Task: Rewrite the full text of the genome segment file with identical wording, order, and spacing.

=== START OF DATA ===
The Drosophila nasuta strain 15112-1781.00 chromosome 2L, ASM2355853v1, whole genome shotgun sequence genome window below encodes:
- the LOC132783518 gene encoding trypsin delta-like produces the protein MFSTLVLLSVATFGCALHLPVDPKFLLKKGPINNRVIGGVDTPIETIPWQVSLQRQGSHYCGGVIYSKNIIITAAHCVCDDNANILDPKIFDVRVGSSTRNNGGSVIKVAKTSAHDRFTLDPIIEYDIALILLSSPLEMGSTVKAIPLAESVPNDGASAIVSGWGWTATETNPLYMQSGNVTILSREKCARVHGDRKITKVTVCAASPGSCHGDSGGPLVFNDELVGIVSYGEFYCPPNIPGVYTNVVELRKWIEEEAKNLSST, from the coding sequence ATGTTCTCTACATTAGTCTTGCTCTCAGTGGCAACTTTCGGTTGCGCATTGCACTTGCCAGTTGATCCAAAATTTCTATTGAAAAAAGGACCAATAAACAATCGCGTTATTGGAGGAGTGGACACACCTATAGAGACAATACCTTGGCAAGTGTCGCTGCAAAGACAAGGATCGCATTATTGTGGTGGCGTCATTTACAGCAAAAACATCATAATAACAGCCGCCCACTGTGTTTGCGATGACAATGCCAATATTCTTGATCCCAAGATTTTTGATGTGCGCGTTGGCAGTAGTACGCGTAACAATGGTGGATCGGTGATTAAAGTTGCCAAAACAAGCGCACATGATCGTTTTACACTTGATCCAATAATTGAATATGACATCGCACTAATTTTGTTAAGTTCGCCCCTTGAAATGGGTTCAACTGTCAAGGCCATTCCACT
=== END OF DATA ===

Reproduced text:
The Drosophila nasuta strain 15112-1781.00 chromosome 2L, ASM2355853v1, whole genome shotgun sequence genome window below encodes:
- the LOC132783518 gene encoding trypsin delta-like produces the protein MFSTLVLLSVATFGCALHLPVDPKFLLKKGPINNRVIGGVDTPIETIPWQVSLQRQGSHYCGGVIYSKNIIITAAHCVCDDNANILDPKIFDVRVGSSTRNNGGSVIKVAKTSAHDRFTLDPIIEYDIALILLSSPLEMGSTVKAIPLAESVPNDGASAIVSGWGWTATETNPLYMQSGNVTILSREKCARVHGDRKITKVTVCAASPGSCHGDSGGPLVFNDELVGIVSYGEFYCPPNIPGVYTNVVELRKWIEEEAKNLSST, from the coding sequence ATGTTCTCTACATTAGTCTTGCTCTCAGTGGCAACTTTCGGTTGCGCATTGCACTTGCCAGTTGATCCAAAATTTCTATTGAAAAAAGGACCAATAAACAATCGCGTTATTGGAGGAGTGGACACACCTATAGAGACAATACCTTGGCAAGTGTCGCTGCAAAGACAAGGATCGCATTATTGTGGTGGCGTCATTTACAGCAAAAACATCATAATAACAGCCGCCCACTGTGTTTGCGATGACAATGCCAATATTCTTGATCCCAAGATTTTTGATGTGCGCGTTGGCAGTAGTACGCGTAACAATGGTGGATCGGTGATTAAAGTTGCCAAAACAAGCGCACATGATCGTTTTACACTTGATCCAATAATTGAATATGACATCGCACTAATTTTGTTAAGTTCGCCCCTTGAAATGGGTTCAACTGTCAAGGCCATTCCACT